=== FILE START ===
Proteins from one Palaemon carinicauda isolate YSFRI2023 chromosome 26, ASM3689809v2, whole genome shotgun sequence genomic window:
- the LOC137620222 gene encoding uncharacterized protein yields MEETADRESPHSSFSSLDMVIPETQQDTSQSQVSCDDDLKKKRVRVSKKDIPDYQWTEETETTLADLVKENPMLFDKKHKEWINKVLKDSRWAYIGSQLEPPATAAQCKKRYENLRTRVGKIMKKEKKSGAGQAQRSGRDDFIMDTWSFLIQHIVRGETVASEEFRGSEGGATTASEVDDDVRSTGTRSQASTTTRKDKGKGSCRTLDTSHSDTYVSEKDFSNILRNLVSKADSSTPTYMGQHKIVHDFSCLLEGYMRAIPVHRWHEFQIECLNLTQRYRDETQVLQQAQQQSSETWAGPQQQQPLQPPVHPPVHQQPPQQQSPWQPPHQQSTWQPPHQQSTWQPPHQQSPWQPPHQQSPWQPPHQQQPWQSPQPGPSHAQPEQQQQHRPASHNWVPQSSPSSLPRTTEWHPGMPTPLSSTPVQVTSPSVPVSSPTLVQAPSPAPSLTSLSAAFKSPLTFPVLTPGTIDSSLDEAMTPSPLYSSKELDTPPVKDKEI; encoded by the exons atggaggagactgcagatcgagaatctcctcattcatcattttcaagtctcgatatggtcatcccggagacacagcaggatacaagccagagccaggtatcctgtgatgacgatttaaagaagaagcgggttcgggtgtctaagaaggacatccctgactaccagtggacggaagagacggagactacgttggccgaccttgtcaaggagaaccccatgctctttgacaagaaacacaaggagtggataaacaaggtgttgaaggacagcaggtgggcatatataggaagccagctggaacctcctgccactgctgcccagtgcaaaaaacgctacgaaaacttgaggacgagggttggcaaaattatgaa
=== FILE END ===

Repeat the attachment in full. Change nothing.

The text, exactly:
Proteins from one Palaemon carinicauda isolate YSFRI2023 chromosome 26, ASM3689809v2, whole genome shotgun sequence genomic window:
- the LOC137620222 gene encoding uncharacterized protein yields MEETADRESPHSSFSSLDMVIPETQQDTSQSQVSCDDDLKKKRVRVSKKDIPDYQWTEETETTLADLVKENPMLFDKKHKEWINKVLKDSRWAYIGSQLEPPATAAQCKKRYENLRTRVGKIMKKEKKSGAGQAQRSGRDDFIMDTWSFLIQHIVRGETVASEEFRGSEGGATTASEVDDDVRSTGTRSQASTTTRKDKGKGSCRTLDTSHSDTYVSEKDFSNILRNLVSKADSSTPTYMGQHKIVHDFSCLLEGYMRAIPVHRWHEFQIECLNLTQRYRDETQVLQQAQQQSSETWAGPQQQQPLQPPVHPPVHQQPPQQQSPWQPPHQQSTWQPPHQQSTWQPPHQQSPWQPPHQQSPWQPPHQQQPWQSPQPGPSHAQPEQQQQHRPASHNWVPQSSPSSLPRTTEWHPGMPTPLSSTPVQVTSPSVPVSSPTLVQAPSPAPSLTSLSAAFKSPLTFPVLTPGTIDSSLDEAMTPSPLYSSKELDTPPVKDKEI; encoded by the exons atggaggagactgcagatcgagaatctcctcattcatcattttcaagtctcgatatggtcatcccggagacacagcaggatacaagccagagccaggtatcctgtgatgacgatttaaagaagaagcgggttcgggtgtctaagaaggacatccctgactaccagtggacggaagagacggagactacgttggccgaccttgtcaaggagaaccccatgctctttgacaagaaacacaaggagtggataaacaaggtgttgaaggacagcaggtgggcatatataggaagccagctggaacctcctgccactgctgcccagtgcaaaaaacgctacgaaaacttgaggacgagggttggcaaaattatgaa